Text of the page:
is that if you have left a company for five years or thereabouts you
are deemed to be independent. I do not buy that for a minute. Ken
Cowley is Rupert’s longest-serving executive in Australia. How can he
be deemed independent and be sitting on a board committee, supposedly
at arm’s length of Rupert Murdoch, when he has worked for him for 40
years?

Senator MURRAY—That would breach my patronage rule.

Mr Mayne—Completely, and there are two others there. How do you
deal with friends? Geoffrey Bible is one of Rupert Murdoch’s closest
friends, but he is deemed to be an independent director and he will sit
on this board.

Senator CONROY—How long have they been on the board?

Mr Mayne—Ken Cowley was the managing director in Australia for
20 years or so. I think Geoffrey Bible has been on the board for six or
seven years.

Senator CONROY—I am not trying to catch you up about it.

Senator MURRAY—A principles based rule which said that if you
were subject to patronage then you were not independent would
automatically rule those people out.

Mr Mayne—I would absolutely welcome it.

Senator MURRAY—ASIC could easily adjudicate that. It is not a difficult concept.

Mr Mayne—There would be a sudden dearth of independent directors in Australia.


Mr Mayne
—I completely agree with that. I grapple every day with the
question of my own independence in presenting myself as a shareholder
activist. For instance, I have just been invited to speak at the
Australian Institute of Company Directors conference in Port Douglas. I
was sitting there thinking: ‘Hang on, they are conferring a benefit on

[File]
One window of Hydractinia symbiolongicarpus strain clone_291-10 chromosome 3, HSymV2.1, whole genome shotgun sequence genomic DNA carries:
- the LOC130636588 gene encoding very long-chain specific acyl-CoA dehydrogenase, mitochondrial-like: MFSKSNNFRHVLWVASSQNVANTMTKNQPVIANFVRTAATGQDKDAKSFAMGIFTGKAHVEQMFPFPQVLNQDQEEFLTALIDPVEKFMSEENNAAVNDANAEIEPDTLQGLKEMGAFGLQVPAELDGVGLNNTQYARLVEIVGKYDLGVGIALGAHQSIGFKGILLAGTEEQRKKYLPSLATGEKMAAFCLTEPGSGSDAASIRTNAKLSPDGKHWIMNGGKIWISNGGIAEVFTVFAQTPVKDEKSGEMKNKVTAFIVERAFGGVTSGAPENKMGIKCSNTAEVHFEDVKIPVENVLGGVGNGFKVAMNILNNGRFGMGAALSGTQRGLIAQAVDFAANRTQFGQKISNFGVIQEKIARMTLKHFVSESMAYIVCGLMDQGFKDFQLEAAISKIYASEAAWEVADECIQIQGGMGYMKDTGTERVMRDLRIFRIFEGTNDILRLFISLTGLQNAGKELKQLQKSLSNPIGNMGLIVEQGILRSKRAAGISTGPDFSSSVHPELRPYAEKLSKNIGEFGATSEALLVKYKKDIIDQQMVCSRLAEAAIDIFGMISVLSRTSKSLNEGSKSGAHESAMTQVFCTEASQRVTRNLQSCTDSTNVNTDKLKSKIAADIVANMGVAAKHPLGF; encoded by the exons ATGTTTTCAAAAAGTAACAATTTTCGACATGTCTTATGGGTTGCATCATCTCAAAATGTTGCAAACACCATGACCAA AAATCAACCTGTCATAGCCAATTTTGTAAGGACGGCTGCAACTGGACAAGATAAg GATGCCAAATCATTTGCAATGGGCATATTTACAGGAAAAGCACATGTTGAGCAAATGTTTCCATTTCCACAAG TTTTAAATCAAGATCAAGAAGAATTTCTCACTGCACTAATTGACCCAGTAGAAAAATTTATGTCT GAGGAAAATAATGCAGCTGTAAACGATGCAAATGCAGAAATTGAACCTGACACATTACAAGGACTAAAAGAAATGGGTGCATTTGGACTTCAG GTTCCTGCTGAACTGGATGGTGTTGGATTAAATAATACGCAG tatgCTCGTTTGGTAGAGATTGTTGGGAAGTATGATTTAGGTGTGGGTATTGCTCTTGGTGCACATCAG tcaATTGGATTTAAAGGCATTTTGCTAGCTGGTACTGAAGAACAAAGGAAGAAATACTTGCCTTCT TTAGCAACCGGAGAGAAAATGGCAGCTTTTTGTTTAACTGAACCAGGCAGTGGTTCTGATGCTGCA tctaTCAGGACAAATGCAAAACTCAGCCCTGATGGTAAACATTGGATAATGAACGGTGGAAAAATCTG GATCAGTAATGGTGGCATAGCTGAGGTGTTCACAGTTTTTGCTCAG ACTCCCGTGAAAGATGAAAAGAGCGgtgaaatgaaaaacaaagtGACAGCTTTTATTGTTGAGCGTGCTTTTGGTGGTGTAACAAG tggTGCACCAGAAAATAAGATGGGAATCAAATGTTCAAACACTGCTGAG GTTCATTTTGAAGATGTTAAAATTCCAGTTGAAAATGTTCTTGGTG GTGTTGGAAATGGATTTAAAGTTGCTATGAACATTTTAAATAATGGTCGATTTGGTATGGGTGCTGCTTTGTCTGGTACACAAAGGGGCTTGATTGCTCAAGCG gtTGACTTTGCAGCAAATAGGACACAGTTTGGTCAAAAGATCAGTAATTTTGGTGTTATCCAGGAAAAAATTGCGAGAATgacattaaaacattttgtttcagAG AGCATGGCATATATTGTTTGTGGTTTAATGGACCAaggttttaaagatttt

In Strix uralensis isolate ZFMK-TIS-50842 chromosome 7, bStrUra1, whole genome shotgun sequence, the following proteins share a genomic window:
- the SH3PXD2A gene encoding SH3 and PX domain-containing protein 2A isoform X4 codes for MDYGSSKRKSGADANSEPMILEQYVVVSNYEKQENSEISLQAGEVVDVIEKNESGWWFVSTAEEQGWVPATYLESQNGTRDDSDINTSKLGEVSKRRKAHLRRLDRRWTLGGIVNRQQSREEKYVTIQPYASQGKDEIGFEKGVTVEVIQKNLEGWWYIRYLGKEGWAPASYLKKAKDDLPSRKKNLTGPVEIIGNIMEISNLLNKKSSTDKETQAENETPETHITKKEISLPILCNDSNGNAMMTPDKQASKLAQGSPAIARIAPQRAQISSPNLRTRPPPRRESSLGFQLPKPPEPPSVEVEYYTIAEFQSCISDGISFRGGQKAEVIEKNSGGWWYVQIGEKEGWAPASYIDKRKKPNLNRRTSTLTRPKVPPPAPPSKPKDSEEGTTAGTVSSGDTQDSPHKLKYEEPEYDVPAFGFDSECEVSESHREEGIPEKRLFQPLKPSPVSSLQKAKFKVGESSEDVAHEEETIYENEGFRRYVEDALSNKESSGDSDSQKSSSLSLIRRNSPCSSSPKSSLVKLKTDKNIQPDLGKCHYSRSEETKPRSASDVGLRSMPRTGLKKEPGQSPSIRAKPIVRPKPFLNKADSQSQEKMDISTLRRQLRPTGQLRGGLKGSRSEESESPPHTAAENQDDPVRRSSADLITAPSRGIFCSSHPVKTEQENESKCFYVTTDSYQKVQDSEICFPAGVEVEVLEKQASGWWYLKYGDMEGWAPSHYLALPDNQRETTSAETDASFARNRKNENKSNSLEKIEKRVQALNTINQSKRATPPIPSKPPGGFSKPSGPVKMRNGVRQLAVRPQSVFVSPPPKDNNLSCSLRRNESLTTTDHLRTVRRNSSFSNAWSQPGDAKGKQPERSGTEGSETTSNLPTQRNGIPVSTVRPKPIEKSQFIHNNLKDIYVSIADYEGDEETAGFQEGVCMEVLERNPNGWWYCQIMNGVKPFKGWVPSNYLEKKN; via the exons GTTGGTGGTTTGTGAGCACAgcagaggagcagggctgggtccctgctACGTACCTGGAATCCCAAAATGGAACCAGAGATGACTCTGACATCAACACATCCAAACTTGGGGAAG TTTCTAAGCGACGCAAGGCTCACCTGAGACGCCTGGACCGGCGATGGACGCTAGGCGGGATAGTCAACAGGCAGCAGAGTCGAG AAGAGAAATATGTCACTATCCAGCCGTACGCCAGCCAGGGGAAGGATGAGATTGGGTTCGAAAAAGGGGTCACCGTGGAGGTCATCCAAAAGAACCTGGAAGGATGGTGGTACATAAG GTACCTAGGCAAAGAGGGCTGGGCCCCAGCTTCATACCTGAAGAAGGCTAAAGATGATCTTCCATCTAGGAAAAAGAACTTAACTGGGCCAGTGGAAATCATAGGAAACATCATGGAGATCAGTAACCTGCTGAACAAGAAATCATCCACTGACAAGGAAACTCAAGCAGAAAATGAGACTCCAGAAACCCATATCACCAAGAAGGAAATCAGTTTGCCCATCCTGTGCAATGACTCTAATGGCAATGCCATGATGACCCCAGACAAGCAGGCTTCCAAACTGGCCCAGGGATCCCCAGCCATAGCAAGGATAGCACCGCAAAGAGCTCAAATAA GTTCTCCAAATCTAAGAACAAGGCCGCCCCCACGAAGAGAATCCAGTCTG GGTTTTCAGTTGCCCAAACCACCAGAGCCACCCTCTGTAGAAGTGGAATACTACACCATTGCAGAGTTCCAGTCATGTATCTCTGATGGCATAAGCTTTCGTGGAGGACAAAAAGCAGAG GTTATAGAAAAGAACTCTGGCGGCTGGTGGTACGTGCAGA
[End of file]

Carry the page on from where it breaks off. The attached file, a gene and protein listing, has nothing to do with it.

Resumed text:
me. They are putting me up at a nice resort. They are offering me the
golf day. That is going to be a benefit. I am actually reluctant about
that. I don’t want to owe them for anything.’ So I said, ‘Obviously
there is no fee and I am not staying for the golf day; I don’t want you
to be in a situation where you can be seen to have one over me.’

Rupert Murdoch flies his directors to New York business class six times
a year. It is a trophy board. You are honoured to be on that board and
you are in his debt for the fact that he has invited you onto that
board. Graham Kraehe’s status in Australia leapt when Rupert invited
him onto the board, but Graham Kraehe has not been the pioneer for
independence and removing related-party transactions that we had all
hoped for in the News Corp board. I have the feeling that he just does
not have the stomach to take on Rupert, because he feels honoured to be
on that board and he loves the six business class flights to New York
each year.

The whole question of patronage is very important. As a journalist, I
listed $40,000 worth of freebies that I received from corporates over a
10-year period working in newspapers, because I felt that these people
all owed me. Once you go to the footy or to the opera with them—you go
on a trip to Europe with Mayne Nickless, go to South Africa with
someone else or Lion Nathan flies you to New Zealand—you are in their
pocket. As a journalist, as a director or as a politician it applies
right across the board. Senator Conroy and I have had debates before
about AMP and the Olympics. I have a very strong view that to maintain
your independence—

Senator CONROY—Do you think AMP thought it was value for money?

Mr Mayne—I do not think so, no.

ACTING CHAIR—Perhaps we should conclude our discussions. We thank you, Mr Mayne, for your contribution. We have gone considerably over time.

Mr Mayne—Yes, I am sorry about that.

ACTING CHAIR—The conversation has been interesting both for the committee and for the record.

Mr Mayne—I thank the committee.

CRIKEY: For more information read the CLERP 9 Minority Report from the Australian Democrats Senator Andrew Murray.

Peter Fray